“I don’t know about you, but I collect friends”

Briefly, just briefly, it struck me as odd, that she would use the words ‘collect’ and ‘friends’ together. Humans, after all, aren’t a box of hot wheels or a stack of stamps for collecting. We’re not ‘things’. But I quickly realized that I liked that combination of words. We all need to be surrounded by people we love. It’s natural. And, so we do ‘collect friends’ throughout the course of our lives (even if we never think of it as such). There’s no doubt that friendships don’t stay the same as the years roll on; they evolve and grow, some might deepen and others may fizzle, naturally. Yet friends, like family, are so essential to helping us stay grounded. We build memories through friendships. We are inspired to create, discover new ideas, learn and grow emotionally, personally and professionally, through friendships. Friendships (the real time, physical one-to-one type) are also an excellent antidote to depression, because friends interact both when times are good, and when the going gets rough. The simple act of a real conversation with a friend can change your mental, physical and emotional state. We all know intuitively what the physical presence of another person, a touch, a hug or a real conversation can do for us. Yet, more often than not, we cling to our devices and our virtual worlds to connect.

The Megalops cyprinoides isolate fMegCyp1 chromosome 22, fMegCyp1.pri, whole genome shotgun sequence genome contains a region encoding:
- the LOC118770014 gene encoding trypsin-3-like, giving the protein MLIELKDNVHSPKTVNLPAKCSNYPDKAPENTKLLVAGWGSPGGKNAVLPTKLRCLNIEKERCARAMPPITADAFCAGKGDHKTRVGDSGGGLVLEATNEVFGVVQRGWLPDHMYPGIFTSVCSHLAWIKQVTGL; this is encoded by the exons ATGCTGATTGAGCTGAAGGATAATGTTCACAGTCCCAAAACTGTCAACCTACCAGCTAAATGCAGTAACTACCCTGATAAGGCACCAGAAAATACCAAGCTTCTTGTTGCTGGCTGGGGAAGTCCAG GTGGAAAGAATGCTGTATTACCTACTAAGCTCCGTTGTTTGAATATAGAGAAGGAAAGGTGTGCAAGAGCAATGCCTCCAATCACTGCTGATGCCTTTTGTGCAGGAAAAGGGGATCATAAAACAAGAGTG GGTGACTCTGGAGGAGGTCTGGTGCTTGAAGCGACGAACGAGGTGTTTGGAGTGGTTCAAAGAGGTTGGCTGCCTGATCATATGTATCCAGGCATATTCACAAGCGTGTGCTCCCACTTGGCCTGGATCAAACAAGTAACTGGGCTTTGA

Today, the term ‘collecting friends’ is irretrievably tied to the online world – paradoxically called  ‘social’ but is, in fact, far from it. Through technology, we are inventing loneliness and a whole whack or other social and medical complications – all of which we can fix by simply shutting down our devices or turning off the telly to make time to connect and communicate physically, in the flesh.

Through technology, we are inventing loneliness and a whole whack or other social and medical complications